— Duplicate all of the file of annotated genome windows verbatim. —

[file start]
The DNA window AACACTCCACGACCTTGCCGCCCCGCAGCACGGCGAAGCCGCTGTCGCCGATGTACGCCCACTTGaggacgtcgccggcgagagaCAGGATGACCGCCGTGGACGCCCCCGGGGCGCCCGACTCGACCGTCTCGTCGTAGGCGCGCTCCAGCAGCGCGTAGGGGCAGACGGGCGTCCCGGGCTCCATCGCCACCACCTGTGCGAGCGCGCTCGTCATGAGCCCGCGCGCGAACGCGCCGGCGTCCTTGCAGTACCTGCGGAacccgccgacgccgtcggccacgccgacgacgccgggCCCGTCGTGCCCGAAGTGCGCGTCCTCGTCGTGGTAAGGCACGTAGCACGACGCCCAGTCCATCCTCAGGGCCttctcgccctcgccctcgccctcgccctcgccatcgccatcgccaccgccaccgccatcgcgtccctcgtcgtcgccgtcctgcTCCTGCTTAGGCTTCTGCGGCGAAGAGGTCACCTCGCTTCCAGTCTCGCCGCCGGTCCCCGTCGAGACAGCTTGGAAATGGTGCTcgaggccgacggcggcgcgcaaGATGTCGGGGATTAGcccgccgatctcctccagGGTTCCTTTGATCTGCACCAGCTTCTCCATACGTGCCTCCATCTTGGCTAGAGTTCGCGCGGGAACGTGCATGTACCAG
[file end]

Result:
The DNA window AACACTCCACGACCTTGCCGCCCCGCAGCACGGCGAAGCCGCTGTCGCCGATGTACGCCCACTTGaggacgtcgccggcgagagaCAGGATGACCGCCGTGGACGCCCCCGGGGCGCCCGACTCGACCGTCTCGTCGTAGGCGCGCTCCAGCAGCGCGTAGGGGCAGACGGGCGTCCCGGGCTCCATCGCCACCACCTGTGCGAGCGCGCTCGTCATGAGCCCGCGCGCGAACGCGCCGGCGTCCTTGCAGTACCTGCGGAacccgccgacgccgtcggccacgccgacgacgccgggCCCGTCGTGCCCGAAGTGCGCGTCCTCGTCGTGGTAAGGCACGTAGCACGACGCCCAGTCCATCCTCAGGGCCttctcgccctcgccctcgccctcgccctcgccatcgccatcgccaccgccaccgccatcgcgtccctcgtcgtcgccgtcctgcTCCTGCTTAGGCTTCTGCGGCGAAGAGGTCACCTCGCTTCCAGTCTCGCCGCCGGTCCCCGTCGAGACAGCTTGGAAATGGTGCTcgaggccgacggcggcgcgcaaGATGTCGGGGATTAGcccgccgatctcctccagGGTTCCTTTGATCTGCACCAGCTTCTCCATACGTGCCTCCATCTTGGCTAGAGTTCGCGCGGGAACGTGCATGTACCAG